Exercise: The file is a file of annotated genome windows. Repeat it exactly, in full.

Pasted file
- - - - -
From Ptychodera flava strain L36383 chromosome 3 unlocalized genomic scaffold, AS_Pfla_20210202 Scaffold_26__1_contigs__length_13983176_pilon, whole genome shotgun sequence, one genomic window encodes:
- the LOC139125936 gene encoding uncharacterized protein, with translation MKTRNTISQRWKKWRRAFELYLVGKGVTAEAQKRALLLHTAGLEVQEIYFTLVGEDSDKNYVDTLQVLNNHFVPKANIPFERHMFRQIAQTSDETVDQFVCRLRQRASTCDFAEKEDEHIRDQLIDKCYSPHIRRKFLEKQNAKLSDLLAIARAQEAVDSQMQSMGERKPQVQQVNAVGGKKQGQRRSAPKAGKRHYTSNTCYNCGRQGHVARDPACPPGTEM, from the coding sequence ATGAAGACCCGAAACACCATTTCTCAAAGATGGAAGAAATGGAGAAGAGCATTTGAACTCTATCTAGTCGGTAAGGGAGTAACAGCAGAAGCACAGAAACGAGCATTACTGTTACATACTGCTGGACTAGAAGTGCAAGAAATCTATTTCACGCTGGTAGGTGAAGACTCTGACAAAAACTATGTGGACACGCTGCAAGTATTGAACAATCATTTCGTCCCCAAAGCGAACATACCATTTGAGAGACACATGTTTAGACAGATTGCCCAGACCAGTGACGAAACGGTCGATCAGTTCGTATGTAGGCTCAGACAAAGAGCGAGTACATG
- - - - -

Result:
From Ptychodera flava strain L36383 chromosome 3 unlocalized genomic scaffold, AS_Pfla_20210202 Scaffold_26__1_contigs__length_13983176_pilon, whole genome shotgun sequence, one genomic window encodes:
- the LOC139125936 gene encoding uncharacterized protein, with translation MKTRNTISQRWKKWRRAFELYLVGKGVTAEAQKRALLLHTAGLEVQEIYFTLVGEDSDKNYVDTLQVLNNHFVPKANIPFERHMFRQIAQTSDETVDQFVCRLRQRASTCDFAEKEDEHIRDQLIDKCYSPHIRRKFLEKQNAKLSDLLAIARAQEAVDSQMQSMGERKPQVQQVNAVGGKKQGQRRSAPKAGKRHYTSNTCYNCGRQGHVARDPACPPGTEM, from the coding sequence ATGAAGACCCGAAACACCATTTCTCAAAGATGGAAGAAATGGAGAAGAGCATTTGAACTCTATCTAGTCGGTAAGGGAGTAACAGCAGAAGCACAGAAACGAGCATTACTGTTACATACTGCTGGACTAGAAGTGCAAGAAATCTATTTCACGCTGGTAGGTGAAGACTCTGACAAAAACTATGTGGACACGCTGCAAGTATTGAACAATCATTTCGTCCCCAAAGCGAACATACCATTTGAGAGACACATGTTTAGACAGATTGCCCAGACCAGTGACGAAACGGTCGATCAGTTCGTATGTAGGCTCAGACAAAGAGCGAGTACATG